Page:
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Macquarie Point remediation and Copping c-cell


Rosalie Woodruff MP

Rosalie Woodruff MP  -  Thursday, 29 October 2015

Tags: Legislation, Macquarie Point

Ms WOODRUFF (Franklin) - As the member for Denison said, we have a number of questions but in principle we will be supporting this bill.  I foreshadow I will be proposing an amendment on aspects relating to remediation.  We know there is a legacy waste issue with Macquarie Point.  The question we need to tease out is what is going to happen to the waste, and where it is going.  We do not have the details of the specifics of the redevelopment that is proposed and that would make a difference on what is going to happen to the waste, whether it can be ostensibly remediated on site or whether it would need to be shipped elsewhere.  We also do not have the details on how the soil at Macquarie Point is contaminated.  I understand it is principally hydrocarbons but there may be a number of other metals or toxic components that would need to be managed.

I understand a Pitt & Sherry report produced in 2008 found it would be economically and environmentally sensible to undertake on‑site remediation for this area.  I believe Labor and Lara Giddings supported that report and approach.  We know this is entirely possible.  As the Pitt & Sherry report demonstrated through its finding, it is not only environmentally sensible but economically sensible to do that.  The reasons for this are fairly obvious.  Soil is heavy and moving soil is extremely expensive.  The Sydney Olympics made a name for itself by setting up on a highly toxic site and they did an amazing job of remediating that in situ.  That involves sealing the gases as they are extracted.  I believe they do it with a type of heating, like a big vacuum cleaner that runs over the site, which has an ability to heat the soil and trap the hydrocarbons as they are released.  This is possible but I am purely speculating here because we do not know what is proposed.  The detail of this bill is about the environmental management of the contamination we know to exist.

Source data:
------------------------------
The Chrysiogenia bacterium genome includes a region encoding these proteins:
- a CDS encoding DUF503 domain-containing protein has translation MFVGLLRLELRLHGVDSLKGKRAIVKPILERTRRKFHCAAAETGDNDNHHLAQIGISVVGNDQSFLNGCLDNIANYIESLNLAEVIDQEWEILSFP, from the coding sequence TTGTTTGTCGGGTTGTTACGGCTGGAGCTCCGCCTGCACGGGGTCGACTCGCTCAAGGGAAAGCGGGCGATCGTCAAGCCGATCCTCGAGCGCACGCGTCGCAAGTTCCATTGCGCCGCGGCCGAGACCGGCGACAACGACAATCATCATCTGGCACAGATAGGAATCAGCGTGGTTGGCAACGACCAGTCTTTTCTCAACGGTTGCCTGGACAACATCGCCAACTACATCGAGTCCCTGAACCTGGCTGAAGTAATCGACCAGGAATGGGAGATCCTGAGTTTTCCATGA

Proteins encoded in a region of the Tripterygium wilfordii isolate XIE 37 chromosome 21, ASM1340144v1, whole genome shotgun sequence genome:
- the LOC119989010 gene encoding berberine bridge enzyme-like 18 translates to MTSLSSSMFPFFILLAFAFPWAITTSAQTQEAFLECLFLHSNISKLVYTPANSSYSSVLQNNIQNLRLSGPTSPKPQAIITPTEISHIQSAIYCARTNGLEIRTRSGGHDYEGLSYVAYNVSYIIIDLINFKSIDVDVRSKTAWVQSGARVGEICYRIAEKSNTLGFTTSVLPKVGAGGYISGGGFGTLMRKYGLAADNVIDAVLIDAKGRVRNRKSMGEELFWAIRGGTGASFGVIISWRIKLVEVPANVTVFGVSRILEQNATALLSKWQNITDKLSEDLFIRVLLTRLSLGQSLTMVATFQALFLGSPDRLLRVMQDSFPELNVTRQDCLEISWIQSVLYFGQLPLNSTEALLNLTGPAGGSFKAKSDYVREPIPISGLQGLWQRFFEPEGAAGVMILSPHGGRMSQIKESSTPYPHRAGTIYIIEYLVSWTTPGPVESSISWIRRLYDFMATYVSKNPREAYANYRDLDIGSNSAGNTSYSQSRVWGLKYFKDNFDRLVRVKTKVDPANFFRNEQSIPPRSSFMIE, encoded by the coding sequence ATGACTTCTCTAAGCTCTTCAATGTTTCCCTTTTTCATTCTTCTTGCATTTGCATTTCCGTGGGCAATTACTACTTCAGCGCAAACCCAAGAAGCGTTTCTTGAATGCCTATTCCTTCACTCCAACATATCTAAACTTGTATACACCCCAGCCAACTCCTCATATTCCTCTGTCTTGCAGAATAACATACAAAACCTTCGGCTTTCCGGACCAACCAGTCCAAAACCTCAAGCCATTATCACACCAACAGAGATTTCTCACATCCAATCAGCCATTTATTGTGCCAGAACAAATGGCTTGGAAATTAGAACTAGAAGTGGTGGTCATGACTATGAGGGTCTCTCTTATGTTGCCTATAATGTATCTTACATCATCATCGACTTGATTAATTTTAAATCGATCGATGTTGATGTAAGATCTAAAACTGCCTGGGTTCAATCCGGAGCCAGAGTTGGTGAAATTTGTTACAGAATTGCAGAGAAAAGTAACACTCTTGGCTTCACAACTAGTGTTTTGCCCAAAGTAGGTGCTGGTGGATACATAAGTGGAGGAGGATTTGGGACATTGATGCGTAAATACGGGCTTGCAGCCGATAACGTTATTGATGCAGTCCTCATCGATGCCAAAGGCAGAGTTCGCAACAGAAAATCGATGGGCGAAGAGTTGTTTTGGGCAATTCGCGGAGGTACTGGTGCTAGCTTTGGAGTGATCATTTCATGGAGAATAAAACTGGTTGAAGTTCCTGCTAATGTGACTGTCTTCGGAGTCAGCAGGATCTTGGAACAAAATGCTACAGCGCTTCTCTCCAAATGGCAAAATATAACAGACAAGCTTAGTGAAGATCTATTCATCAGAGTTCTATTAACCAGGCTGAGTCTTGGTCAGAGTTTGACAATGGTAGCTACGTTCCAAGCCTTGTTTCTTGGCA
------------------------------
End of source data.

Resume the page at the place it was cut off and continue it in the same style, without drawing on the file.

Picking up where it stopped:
We need to move away ultimately from thinking about waste as waste and instead think about it as a resource.  The so-called waste at Macquarie Point has been used by Southern Waste Solutions as a main plank in their argument as to why this state needs to have a C-cell.  Since Southern Waste Solutions established itself as a company and went looking for commercial backing to support its proposal for a C-cell, a number of things have changed on the landscape in Tasmania.  Their argument and that of the councils who formed Southern Waste Solutions was that this state has legacy waste that has to be locked up and it is our responsibility to do that in Tasmania and the only environmentally sound and, indeed, ethically sound approach is to take responsibility for it in Tasmania and create a C-cell.  This has been intensely discussed in the community and needs to be noted here today because we are talking about Macquarie Point, which was one of the two legacy waste parts of the state that formed the basis of the Southern Waste Solutions argument. 

The other one was Nyrstar, which has jarosite legacy waste estimated to be about 200 000 tonnes.  Since Southern Waste Solutions started looking for a business case to support their proposal for a C-cell that legacy waste from Nyrstar has been locked up with a grant from the Commonwealth Government and is now sitting there securely.  That is a large component.  The rest was from Macquarie Point but we know it can be remediated on site.  There is also a small amount of waste from the Australian Antarctic Division which formed part of their argument but that is estimated to be between 5 000 and 10 000 tonnes of material which, relatively speaking, is a very small amount.

With that and a number of other medical and other possible agricultural contamination points around the state we are still talking a very small amount of material, so the argument for a C-cell which the legacy waste from Macquarie Point formed a very large part of is looking to my mind and many other people's minds now increasingly tenuous.  It is a question I would be interested to hear about from the minister because I know Southern Waste Solutions has approached him.  I believe some pressure is being brought to bear on the state Government to fund the development of a C-cell because they are having so much trouble getting commercial backers.  There is not enough waste in Tasmania anymore to make a commercially viable argument for a C-cell.